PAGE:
“You Are Bringing Strange Things to Our Ears:” Christian Apologetics for a Postmodern Age, Part 2

The church is faced in the postmodern age by several distinct apologetic challenges. Internally, the church must defend the faith against ignorance, against compromise, against doctrinal apathy, and against denial. The church now suffers from a breathtaking deficit of doctrinal instruction and biblical truth. In some churches, the great truths of the Christian faith are unknown, and in others, these truths are left dormant and untaught. Beyond this, the very real dangers of doctrinal corrosion and heresy threaten.

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“You Are Bringing Strange Things to Our Ears”: Christian Apologetics for a Postmodern Age

Christians today are called to serve the cause of Christ at one of the crucial turning points in human history. This is a very strange time to proclaim and defend the Christian faith. Evangelism is difficult in an age when most persons think their most basic problems are rooted in a lack of self-esteem, and when personal choice is the all-determining reality of the marketplace. In the same way, the task of apologetics is complicated by the postmodern condition. How does one defend the faith to persons unwilling to make any judgment concerning truth?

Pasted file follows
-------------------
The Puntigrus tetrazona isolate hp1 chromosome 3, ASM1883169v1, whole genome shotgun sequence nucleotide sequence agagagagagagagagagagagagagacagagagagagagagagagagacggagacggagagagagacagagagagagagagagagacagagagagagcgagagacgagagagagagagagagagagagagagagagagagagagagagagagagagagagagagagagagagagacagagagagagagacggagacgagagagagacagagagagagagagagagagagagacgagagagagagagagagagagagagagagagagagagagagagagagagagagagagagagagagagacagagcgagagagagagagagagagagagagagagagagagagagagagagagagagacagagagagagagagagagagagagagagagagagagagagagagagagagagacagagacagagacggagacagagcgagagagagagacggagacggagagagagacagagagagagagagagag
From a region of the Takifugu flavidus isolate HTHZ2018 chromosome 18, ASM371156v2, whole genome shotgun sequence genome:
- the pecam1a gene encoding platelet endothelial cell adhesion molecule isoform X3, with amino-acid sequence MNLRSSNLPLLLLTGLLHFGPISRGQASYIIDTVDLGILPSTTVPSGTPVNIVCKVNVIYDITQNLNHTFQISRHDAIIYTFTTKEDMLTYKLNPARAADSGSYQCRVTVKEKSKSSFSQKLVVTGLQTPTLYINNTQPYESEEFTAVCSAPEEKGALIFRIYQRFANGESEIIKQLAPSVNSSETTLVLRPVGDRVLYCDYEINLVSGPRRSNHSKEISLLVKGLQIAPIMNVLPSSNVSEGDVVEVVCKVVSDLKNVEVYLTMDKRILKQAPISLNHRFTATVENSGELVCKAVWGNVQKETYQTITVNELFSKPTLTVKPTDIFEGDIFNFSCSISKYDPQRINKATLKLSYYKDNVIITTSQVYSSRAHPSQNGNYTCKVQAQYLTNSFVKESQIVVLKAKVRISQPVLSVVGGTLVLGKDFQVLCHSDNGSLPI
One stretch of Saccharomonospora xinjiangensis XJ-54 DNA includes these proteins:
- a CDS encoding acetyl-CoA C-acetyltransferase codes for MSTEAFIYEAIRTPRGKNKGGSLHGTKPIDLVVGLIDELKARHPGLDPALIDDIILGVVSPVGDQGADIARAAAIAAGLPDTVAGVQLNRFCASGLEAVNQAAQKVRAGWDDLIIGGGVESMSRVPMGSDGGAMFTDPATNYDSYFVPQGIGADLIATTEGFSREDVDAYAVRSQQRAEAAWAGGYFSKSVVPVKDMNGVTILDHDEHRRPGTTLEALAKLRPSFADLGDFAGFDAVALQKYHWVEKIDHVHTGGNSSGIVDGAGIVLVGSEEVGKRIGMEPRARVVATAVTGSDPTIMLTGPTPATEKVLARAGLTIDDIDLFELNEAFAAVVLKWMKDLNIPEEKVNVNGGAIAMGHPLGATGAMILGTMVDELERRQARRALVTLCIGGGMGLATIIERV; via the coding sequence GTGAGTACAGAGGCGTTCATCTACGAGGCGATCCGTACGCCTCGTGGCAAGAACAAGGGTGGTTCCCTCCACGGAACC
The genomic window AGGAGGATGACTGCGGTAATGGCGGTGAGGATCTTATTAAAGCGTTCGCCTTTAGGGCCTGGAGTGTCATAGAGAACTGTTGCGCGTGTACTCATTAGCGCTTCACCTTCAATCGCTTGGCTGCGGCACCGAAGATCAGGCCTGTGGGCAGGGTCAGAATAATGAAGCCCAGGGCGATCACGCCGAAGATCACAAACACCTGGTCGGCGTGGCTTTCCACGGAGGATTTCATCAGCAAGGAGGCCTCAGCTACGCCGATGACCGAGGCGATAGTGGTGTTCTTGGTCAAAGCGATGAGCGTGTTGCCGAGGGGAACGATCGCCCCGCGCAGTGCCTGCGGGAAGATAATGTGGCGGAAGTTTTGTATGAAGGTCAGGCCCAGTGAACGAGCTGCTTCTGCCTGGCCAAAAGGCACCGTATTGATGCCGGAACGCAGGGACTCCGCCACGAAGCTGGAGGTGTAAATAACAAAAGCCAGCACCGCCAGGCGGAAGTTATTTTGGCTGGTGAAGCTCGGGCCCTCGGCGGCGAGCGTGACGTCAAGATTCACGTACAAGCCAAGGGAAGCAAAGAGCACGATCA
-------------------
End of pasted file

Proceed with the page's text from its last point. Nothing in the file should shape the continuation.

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The God Who Likes His Name

The citations from Elizabeth Achtemeier and Basil the Great found within my commentary, “The God Who Names Himself,” are found in the book Speaking the…

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The God Who Names Himself

Calls for theological innovation and the employment of “theological imagination” are now routine among mainline Protestants and others prone to theological revisionism. Dismissive of doctrinal orthodoxy and biblical language as out of date, oppressive, patriarchal, and worse, the proponents of theological reformulation intend to restructure Christianity around an entirely new system of beliefs, playing with language even as they reinvent the faith.

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